Funky, Then Gone
The Family Stone frontman Sly Stone battled drug problems in the 1970s, vanished in the 1980s, and stayed hidden for two decades. He gave an interview to Vanity Fair in 2007, sharing stories of his 60s and 70s stardom and life afterward. He’s performed live several times since—Rolling Stone called the performances “bizarre, unpredictable, and erratic.”
After directing some of the most successful comedies of the 1980s and 1990s, John Hughes skipped out on Hollywood in 1994 following the death of a friend. He spent the rest of his life living with his family, refusing to give interviews or make public appearances until he died in 2009.
A Reclusive Rapper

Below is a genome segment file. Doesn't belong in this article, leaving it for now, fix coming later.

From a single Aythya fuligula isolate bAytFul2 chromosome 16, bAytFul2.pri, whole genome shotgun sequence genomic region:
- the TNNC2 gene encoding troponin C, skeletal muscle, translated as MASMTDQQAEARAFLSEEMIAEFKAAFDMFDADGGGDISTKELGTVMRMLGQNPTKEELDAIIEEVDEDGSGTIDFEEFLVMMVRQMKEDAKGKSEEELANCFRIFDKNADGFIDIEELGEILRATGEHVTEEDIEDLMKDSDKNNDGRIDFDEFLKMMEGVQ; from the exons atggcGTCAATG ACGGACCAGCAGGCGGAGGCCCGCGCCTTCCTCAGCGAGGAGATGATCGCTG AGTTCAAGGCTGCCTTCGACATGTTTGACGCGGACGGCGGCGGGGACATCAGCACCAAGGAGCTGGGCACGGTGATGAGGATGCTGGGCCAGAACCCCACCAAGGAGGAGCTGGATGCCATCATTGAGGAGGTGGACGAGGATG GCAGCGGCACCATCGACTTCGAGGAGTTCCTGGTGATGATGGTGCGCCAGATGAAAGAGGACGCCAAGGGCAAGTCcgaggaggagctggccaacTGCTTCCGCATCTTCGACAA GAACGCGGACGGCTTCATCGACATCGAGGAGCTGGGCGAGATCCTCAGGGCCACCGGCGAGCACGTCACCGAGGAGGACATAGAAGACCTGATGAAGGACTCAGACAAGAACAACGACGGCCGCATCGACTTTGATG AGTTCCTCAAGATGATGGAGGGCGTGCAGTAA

Marshall Mathers has enjoyed one of the most successful careers in hip-hop history, but he stopped loving the fame when his closest friend was killed in 2006. He became one of rap’s most reclusive artists. “I had no idea I was going to be so famous,” he said in 2009. More secretive musicians are up next, too…
The Pair Behind Daft Punk
The French musicians under these helmets aren’t reclusive by definition, of course. They’re hailed as the most influential artists in electronic music, and each man (android?) has a net worth of $60 million. While Thomas and Guy-Manuel have always stayed secretive, they create a worldwide frenzy every time they do choose to perform.